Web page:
Reading Images: Art History, Medicine, Astronomy and other Discourses

Date: April 21 – 23, 2006
Venue: Wassenaar, the Netherlands

In association with European Science Foundation Network ‘Discourses of the Visible: national and international perspectives’


Images surround us everywhere, they relate to every topic imaginable, and are inextricably connected to how we perceive the world. In the so-called ‘visual turn’ of the 1990s, images and imaging became central to debates on art, science, technology, and their interconnections.
Their fascination is enhanced by the increasing use of computer-generated images and new maging technologies. This workshop will discuss scientific and artistic imagery in a global context, considering the modes of production and reception of non-art images across disciplines and across cultures, and the cross fertilization that occurs.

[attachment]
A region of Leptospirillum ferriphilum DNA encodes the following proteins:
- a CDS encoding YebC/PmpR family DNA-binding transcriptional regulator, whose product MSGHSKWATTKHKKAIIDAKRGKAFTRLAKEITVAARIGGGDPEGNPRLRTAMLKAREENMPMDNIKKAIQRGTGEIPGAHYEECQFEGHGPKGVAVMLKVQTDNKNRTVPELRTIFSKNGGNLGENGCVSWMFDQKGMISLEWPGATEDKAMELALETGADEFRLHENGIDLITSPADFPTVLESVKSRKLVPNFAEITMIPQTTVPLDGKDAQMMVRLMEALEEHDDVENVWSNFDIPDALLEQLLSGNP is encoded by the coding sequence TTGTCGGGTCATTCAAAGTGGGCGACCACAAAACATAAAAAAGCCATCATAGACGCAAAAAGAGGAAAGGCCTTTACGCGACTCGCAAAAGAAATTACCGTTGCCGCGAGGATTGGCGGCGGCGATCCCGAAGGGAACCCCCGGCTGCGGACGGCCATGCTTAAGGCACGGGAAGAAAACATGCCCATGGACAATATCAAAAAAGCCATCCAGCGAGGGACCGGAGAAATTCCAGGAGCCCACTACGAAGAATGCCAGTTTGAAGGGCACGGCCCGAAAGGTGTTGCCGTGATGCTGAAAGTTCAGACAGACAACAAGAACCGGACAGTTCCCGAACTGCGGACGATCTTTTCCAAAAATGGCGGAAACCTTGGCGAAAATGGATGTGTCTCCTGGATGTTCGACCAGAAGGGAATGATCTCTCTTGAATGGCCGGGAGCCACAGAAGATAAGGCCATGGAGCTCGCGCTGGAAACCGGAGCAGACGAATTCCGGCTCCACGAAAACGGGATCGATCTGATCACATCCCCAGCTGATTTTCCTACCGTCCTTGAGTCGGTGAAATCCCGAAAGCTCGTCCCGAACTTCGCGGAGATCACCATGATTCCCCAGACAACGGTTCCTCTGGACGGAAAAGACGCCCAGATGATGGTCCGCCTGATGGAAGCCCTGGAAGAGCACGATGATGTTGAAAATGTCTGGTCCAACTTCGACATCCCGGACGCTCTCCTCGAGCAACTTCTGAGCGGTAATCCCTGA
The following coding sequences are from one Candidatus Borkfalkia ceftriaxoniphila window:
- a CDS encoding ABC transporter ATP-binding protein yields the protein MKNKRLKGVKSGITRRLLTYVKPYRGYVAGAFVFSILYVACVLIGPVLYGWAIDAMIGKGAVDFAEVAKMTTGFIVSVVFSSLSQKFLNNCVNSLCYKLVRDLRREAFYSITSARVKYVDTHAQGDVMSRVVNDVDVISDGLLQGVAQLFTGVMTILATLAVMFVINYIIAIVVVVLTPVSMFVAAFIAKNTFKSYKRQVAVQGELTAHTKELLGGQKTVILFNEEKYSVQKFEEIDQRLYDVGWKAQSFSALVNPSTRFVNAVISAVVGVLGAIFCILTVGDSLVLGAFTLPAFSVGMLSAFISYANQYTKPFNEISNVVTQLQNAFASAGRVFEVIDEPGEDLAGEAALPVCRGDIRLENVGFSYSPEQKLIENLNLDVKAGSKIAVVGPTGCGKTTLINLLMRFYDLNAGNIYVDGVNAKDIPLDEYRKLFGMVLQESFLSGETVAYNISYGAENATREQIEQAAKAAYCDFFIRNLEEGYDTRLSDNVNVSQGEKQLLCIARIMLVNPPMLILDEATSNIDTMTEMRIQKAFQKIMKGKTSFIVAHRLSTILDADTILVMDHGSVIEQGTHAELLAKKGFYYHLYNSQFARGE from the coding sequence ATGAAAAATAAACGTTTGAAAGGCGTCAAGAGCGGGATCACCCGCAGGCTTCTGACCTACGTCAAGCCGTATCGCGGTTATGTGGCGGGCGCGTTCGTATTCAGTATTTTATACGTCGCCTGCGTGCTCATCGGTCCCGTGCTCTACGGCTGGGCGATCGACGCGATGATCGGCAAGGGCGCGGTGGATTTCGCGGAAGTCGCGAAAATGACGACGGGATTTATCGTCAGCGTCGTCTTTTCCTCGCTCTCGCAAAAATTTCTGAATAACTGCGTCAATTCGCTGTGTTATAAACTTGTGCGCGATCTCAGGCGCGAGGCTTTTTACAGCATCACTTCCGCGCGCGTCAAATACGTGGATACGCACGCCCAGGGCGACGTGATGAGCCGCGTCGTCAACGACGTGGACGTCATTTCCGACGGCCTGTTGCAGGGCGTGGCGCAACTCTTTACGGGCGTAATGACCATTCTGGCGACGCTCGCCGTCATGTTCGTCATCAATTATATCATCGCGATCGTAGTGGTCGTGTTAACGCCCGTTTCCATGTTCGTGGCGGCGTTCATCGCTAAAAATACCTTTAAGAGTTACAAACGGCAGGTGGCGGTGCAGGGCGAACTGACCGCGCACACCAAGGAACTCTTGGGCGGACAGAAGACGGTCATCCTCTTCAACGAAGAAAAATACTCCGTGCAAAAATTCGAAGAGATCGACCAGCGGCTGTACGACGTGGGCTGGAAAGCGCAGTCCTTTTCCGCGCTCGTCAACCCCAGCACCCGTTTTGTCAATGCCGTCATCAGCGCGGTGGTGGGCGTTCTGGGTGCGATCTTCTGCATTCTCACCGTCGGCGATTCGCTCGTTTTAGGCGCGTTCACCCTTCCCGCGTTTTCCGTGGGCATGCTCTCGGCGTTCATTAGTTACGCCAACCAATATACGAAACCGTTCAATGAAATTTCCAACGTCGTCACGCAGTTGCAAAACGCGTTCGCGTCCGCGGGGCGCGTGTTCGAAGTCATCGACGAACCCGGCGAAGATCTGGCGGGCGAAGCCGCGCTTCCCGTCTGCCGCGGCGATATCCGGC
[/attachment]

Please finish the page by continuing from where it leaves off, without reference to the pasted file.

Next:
Art History has a long tradition of studying artistic imagery, but worldwide images are also important means of communication and objects of research for the physical and biological sciences, as well as a range of other knowledge practices. Information about the body, the brain, the natural environment, the cosmos, etc. that is not visible with the naked eye, is made visual and is applied in scientific research. Often, these images are assumed to represent objective knowledge, but they are also culturally dependent and rely on specific conventions of representation and practices of looking. (Specific topics at website)
Submit a 200-word proposal for a 30-minute talk to Marta Filipova